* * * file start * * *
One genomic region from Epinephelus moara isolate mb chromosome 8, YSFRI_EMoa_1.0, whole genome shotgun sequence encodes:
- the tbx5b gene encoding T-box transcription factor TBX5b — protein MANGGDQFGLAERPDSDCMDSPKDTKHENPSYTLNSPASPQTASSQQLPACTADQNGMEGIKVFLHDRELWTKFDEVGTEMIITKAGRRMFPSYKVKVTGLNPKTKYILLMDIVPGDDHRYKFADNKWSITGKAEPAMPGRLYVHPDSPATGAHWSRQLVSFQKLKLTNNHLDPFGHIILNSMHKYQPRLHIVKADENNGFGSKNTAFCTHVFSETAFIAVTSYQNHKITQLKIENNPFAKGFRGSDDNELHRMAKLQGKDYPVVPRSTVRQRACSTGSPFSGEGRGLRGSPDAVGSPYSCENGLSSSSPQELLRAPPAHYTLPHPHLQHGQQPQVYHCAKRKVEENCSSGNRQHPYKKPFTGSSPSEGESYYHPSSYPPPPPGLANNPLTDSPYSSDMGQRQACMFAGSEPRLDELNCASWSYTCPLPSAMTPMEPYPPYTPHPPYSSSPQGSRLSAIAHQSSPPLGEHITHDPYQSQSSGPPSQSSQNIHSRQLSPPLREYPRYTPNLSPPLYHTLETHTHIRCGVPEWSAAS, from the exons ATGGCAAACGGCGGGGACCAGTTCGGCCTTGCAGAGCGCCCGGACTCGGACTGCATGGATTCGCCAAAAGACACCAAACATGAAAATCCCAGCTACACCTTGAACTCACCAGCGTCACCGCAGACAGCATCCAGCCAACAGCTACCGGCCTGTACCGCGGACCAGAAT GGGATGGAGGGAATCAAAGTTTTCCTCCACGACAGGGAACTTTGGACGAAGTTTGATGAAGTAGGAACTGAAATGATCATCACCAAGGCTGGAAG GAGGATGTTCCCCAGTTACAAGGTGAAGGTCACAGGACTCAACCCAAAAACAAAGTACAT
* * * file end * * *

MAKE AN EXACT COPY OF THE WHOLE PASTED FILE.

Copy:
One genomic region from Epinephelus moara isolate mb chromosome 8, YSFRI_EMoa_1.0, whole genome shotgun sequence encodes:
- the tbx5b gene encoding T-box transcription factor TBX5b — protein MANGGDQFGLAERPDSDCMDSPKDTKHENPSYTLNSPASPQTASSQQLPACTADQNGMEGIKVFLHDRELWTKFDEVGTEMIITKAGRRMFPSYKVKVTGLNPKTKYILLMDIVPGDDHRYKFADNKWSITGKAEPAMPGRLYVHPDSPATGAHWSRQLVSFQKLKLTNNHLDPFGHIILNSMHKYQPRLHIVKADENNGFGSKNTAFCTHVFSETAFIAVTSYQNHKITQLKIENNPFAKGFRGSDDNELHRMAKLQGKDYPVVPRSTVRQRACSTGSPFSGEGRGLRGSPDAVGSPYSCENGLSSSSPQELLRAPPAHYTLPHPHLQHGQQPQVYHCAKRKVEENCSSGNRQHPYKKPFTGSSPSEGESYYHPSSYPPPPPGLANNPLTDSPYSSDMGQRQACMFAGSEPRLDELNCASWSYTCPLPSAMTPMEPYPPYTPHPPYSSSPQGSRLSAIAHQSSPPLGEHITHDPYQSQSSGPPSQSSQNIHSRQLSPPLREYPRYTPNLSPPLYHTLETHTHIRCGVPEWSAAS, from the exons ATGGCAAACGGCGGGGACCAGTTCGGCCTTGCAGAGCGCCCGGACTCGGACTGCATGGATTCGCCAAAAGACACCAAACATGAAAATCCCAGCTACACCTTGAACTCACCAGCGTCACCGCAGACAGCATCCAGCCAACAGCTACCGGCCTGTACCGCGGACCAGAAT GGGATGGAGGGAATCAAAGTTTTCCTCCACGACAGGGAACTTTGGACGAAGTTTGATGAAGTAGGAACTGAAATGATCATCACCAAGGCTGGAAG GAGGATGTTCCCCAGTTACAAGGTGAAGGTCACAGGACTCAACCCAAAAACAAAGTACAT